What really happened was that it became more or less accessible to anyone with a laptop and an even marginal network connection for basically no cost. And, oif course, the last 18 months really pushed it over the finish line if it wasn't already.


Exactly. Video calls have become successful because remote work has become successful. The goal was not to make video calls. The goal was to further improve a team that was already remote. And I think you're right that the low/no cost hardware for most adopters has been key. Which I think is further proof that the demand is really pretty modest. I was just on a work meeting where half the people had their cameras off, and where I often didn't have the Zoom window on top because the video was very much secondary to what they were saying.


Tell me a problem Instagram solves. It's just a fancy Myspace.

Tell me a problem WhatsApp solves. It's just a fancy SMS.

Tell me a problem X solves. It's just a fancy Y.

Etc etc


If you talk to daily Instagram users, you'll find out what problem it solves. In particular, it was the lucky winner in the crowd of early photo-sharing-on-mobile apps. But the demand for that was proven by early photo sharing successes like Flickr. Realizing people would want to do that on their pocket camera device is not a big leap given what people were already doing to share photos from their mid-aughts cameraphones phones.

There's no such plausible story for 3D video calls. It's not like people are already demanding 3D displays for any of their other 3D stuff. The 3D first-person shooter, for example, has been around for decades. But 3D displays have never been popular despite being available for at least a decade.


I (and probably everyone in immigrant communities) will get such a thing to my family and our parents as soon as we can afford it.


That's an interesting hypothesis, but I'd need to see some data. Since you haven't experienced it, you would be buying based on hype, on the concept of 3D. As I said, I'm not arguing that the novelty is appealing. I'm saying that once people actually experience it and the novelty wears off, people stop caring.

Another issue here is that this is being sold as like "being there", but it's more like "being there at a jail" where you can see person but can't get close to them, can't touch them, can't hand them anything. I have immigrant friends who do calls with their parents basically daily. They do it with mid-grade consumer tech, even though they could easily afford big screens and high-res cameras. That suggests to me that image size and video quality are not as important for this market as one might think at first blush.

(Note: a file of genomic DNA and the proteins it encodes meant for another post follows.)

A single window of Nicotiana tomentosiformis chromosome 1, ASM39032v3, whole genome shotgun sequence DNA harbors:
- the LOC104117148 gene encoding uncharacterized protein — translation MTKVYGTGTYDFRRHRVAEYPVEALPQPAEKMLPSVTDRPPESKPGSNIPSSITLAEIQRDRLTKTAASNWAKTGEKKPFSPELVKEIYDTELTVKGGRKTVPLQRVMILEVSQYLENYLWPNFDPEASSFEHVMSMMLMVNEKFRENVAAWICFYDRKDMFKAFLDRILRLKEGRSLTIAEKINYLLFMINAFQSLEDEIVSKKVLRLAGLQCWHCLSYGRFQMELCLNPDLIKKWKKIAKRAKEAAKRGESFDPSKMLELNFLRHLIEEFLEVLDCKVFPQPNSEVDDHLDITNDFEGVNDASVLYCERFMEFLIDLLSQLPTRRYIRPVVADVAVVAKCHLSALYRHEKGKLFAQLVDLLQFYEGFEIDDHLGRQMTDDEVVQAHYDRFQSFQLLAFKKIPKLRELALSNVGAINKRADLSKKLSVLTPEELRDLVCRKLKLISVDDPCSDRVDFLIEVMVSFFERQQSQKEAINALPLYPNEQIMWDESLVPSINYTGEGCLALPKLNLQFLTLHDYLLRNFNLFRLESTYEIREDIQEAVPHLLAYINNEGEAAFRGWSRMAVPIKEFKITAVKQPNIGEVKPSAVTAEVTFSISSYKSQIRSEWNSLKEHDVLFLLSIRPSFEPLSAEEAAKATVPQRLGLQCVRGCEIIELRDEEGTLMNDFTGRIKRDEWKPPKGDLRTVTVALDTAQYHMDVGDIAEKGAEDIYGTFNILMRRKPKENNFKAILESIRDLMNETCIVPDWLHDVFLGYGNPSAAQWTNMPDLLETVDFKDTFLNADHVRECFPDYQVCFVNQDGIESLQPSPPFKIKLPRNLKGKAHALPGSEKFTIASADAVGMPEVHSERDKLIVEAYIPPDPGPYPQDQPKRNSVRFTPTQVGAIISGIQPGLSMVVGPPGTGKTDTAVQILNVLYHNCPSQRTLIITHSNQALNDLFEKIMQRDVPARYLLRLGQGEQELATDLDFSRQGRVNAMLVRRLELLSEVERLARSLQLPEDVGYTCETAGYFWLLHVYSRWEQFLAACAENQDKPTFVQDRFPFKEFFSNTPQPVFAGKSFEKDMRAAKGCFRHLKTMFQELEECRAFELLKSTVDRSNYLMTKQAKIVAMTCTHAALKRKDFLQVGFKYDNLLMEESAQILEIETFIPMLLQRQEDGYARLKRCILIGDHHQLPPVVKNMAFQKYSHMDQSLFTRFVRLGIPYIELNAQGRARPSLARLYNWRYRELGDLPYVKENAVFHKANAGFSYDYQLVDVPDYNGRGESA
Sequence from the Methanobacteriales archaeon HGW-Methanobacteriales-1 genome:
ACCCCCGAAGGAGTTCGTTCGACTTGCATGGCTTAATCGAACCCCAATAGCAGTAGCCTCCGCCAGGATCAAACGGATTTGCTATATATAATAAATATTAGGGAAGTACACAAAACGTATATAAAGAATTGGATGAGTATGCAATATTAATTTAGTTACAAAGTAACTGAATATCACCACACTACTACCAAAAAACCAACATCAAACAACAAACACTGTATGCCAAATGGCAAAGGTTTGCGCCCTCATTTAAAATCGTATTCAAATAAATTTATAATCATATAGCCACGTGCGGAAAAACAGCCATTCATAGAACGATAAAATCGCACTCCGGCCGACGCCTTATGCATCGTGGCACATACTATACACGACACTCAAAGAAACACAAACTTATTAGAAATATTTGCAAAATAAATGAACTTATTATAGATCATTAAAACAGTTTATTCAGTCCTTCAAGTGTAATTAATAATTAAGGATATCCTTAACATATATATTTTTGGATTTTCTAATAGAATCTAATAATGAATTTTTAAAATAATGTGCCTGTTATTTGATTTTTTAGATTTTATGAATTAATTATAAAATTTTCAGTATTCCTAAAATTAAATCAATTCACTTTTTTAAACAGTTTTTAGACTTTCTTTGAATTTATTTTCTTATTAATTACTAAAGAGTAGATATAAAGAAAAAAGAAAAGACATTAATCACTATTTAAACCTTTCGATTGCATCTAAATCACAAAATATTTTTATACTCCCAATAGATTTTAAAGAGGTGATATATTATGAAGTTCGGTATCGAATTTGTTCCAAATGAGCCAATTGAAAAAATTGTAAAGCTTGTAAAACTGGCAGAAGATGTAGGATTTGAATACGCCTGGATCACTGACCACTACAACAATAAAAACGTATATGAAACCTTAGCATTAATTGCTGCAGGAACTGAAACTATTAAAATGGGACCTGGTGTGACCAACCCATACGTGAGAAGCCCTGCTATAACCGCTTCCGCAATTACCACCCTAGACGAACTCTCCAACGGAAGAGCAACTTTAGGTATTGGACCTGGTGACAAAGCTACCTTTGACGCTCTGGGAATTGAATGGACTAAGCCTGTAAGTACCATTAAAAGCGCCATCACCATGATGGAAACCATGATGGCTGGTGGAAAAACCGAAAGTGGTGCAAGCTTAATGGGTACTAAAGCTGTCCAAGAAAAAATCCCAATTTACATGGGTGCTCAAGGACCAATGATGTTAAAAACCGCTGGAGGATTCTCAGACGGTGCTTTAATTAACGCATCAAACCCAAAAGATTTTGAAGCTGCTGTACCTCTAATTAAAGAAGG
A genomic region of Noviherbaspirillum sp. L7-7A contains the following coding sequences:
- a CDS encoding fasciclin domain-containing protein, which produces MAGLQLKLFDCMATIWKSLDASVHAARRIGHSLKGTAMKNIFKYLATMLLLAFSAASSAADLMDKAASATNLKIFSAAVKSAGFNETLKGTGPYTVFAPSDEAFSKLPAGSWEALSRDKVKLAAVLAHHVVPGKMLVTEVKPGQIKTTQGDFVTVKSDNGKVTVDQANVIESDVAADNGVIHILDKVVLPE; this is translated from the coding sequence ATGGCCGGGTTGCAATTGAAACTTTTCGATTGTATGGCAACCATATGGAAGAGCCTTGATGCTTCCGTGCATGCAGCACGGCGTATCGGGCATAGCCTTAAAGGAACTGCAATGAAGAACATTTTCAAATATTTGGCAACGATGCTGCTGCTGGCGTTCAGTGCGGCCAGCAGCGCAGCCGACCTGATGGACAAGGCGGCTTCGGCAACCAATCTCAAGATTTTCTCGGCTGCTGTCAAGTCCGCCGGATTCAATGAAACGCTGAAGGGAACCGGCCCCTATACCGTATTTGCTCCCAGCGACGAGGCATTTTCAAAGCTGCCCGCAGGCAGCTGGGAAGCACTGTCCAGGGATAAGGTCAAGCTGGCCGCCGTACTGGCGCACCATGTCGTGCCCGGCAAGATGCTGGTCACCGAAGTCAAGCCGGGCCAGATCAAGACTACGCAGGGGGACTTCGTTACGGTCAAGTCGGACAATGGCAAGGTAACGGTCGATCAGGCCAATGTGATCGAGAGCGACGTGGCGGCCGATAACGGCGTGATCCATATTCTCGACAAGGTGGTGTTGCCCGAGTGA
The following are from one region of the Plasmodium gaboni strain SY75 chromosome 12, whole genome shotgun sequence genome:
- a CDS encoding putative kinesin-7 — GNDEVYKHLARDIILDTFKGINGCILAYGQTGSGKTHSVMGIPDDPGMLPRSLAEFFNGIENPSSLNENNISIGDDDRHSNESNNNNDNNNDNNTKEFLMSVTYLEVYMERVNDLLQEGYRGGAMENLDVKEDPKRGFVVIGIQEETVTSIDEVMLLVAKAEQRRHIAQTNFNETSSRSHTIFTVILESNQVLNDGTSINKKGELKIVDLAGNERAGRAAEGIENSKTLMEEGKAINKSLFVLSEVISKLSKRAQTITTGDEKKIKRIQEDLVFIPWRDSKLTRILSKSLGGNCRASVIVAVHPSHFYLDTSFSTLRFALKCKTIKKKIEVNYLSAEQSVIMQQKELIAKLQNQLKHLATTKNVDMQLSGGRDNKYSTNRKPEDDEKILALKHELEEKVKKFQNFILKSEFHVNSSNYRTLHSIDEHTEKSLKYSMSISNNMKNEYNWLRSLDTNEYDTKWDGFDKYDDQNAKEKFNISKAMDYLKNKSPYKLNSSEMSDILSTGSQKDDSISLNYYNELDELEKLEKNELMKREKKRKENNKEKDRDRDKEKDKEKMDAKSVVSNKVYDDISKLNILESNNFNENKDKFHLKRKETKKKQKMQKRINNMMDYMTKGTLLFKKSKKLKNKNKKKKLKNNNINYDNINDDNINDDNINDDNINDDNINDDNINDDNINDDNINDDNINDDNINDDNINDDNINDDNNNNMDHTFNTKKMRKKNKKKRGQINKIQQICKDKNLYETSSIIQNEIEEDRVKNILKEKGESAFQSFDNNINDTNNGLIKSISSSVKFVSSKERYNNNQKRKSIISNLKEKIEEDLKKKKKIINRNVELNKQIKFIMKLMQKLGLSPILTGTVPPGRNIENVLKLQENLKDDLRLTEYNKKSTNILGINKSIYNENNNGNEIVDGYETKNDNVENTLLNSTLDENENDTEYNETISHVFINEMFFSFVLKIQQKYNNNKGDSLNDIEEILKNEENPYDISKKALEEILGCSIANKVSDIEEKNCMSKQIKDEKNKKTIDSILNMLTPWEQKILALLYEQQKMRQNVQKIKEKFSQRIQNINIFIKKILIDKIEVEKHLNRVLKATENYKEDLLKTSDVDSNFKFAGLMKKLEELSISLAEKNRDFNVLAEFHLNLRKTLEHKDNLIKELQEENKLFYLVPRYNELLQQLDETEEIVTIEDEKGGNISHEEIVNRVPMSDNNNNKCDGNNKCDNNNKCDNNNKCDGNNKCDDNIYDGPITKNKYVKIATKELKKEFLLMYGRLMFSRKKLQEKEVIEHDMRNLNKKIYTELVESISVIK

You're not winning anything with casting Skype on TV, except messing with another remote for audio controls (which is in no way immersive or often not even high quality).

And yes OF COURSE I predicate buying on it actually delivering to the extent people describe it in the marketing video, it's ridiculous I have spell it out.


Casting Skype to a TV is not the only possibility Right now with off the shelf hardware one could make a great video-call station. 4k screen, 4k camera, high-quality mics and speakers. But approximately nobody does it because laptops and iPads and phones are generally good enough for them.

That to me demonstrates that, contra your initial assertion, there isn't a big market for this.

As to the last part, you've gone from "I will get it" no questions asked to what sounds like "I will get it if it checks out". But that's a big jump. You've gone from an early adopter to a mainstream purchaser. From one of those people that buys things on Kickstarter to the much, much larger group who want to see proof of value before they buy.

I think that's very reasonable, but it's exactly the kind of reasonable behavior that has killed 3D over and over in the past. By definition novelty doesn't last, so by the time mainstream purchasers might be ready, the social proof just isn't there.


What I enjoy here most is how you clearly know better than me (M44, immigrant, kids, MSc. SE, embedded systems engineer) what I actually want.


It depends on what you mean by want. Are you having feelings of desire? Sure. That's the point of demos and commercials. I fully believe you have those feelings, and trust you to be an expert on them.

But I've done a lot of customer development over the years. People say all sorts of things. The question when doing market analysis is what they'll actually do. And the better guide there is what they're actually doing , not what they say they would do.

So when you say that "everyone in immigrant communities" will buy it, I'm going to be skeptical because what people are actually doing is nothing like that. They could already move in this direction with existing tech. As far as I can tell, they aren't. If you have evidence otherwise, I'd love to see it.